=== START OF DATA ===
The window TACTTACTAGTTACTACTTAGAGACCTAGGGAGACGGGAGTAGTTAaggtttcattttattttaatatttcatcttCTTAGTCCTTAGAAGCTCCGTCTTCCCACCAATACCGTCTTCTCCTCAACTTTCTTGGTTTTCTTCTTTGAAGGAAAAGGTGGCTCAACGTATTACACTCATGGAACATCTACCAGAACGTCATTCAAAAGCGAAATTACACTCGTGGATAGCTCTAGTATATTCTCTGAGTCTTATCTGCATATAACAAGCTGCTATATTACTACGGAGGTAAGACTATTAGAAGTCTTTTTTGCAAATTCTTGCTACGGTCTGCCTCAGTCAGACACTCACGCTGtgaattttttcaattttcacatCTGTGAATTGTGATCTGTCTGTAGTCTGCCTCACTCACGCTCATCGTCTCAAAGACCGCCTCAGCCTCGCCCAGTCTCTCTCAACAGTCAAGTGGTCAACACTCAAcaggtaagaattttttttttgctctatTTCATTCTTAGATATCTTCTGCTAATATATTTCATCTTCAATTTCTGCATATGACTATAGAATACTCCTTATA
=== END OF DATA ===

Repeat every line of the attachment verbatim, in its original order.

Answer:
The window TACTTACTAGTTACTACTTAGAGACCTAGGGAGACGGGAGTAGTTAaggtttcattttattttaatatttcatcttCTTAGTCCTTAGAAGCTCCGTCTTCCCACCAATACCGTCTTCTCCTCAACTTTCTTGGTTTTCTTCTTTGAAGGAAAAGGTGGCTCAACGTATTACACTCATGGAACATCTACCAGAACGTCATTCAAAAGCGAAATTACACTCGTGGATAGCTCTAGTATATTCTCTGAGTCTTATCTGCATATAACAAGCTGCTATATTACTACGGAGGTAAGACTATTAGAAGTCTTTTTTGCAAATTCTTGCTACGGTCTGCCTCAGTCAGACACTCACGCTGtgaattttttcaattttcacatCTGTGAATTGTGATCTGTCTGTAGTCTGCCTCACTCACGCTCATCGTCTCAAAGACCGCCTCAGCCTCGCCCAGTCTCTCTCAACAGTCAAGTGGTCAACACTCAAcaggtaagaattttttttttgctctatTTCATTCTTAGATATCTTCTGCTAATATATTTCATCTTCAATTTCTGCATATGACTATAGAATACTCCTTATA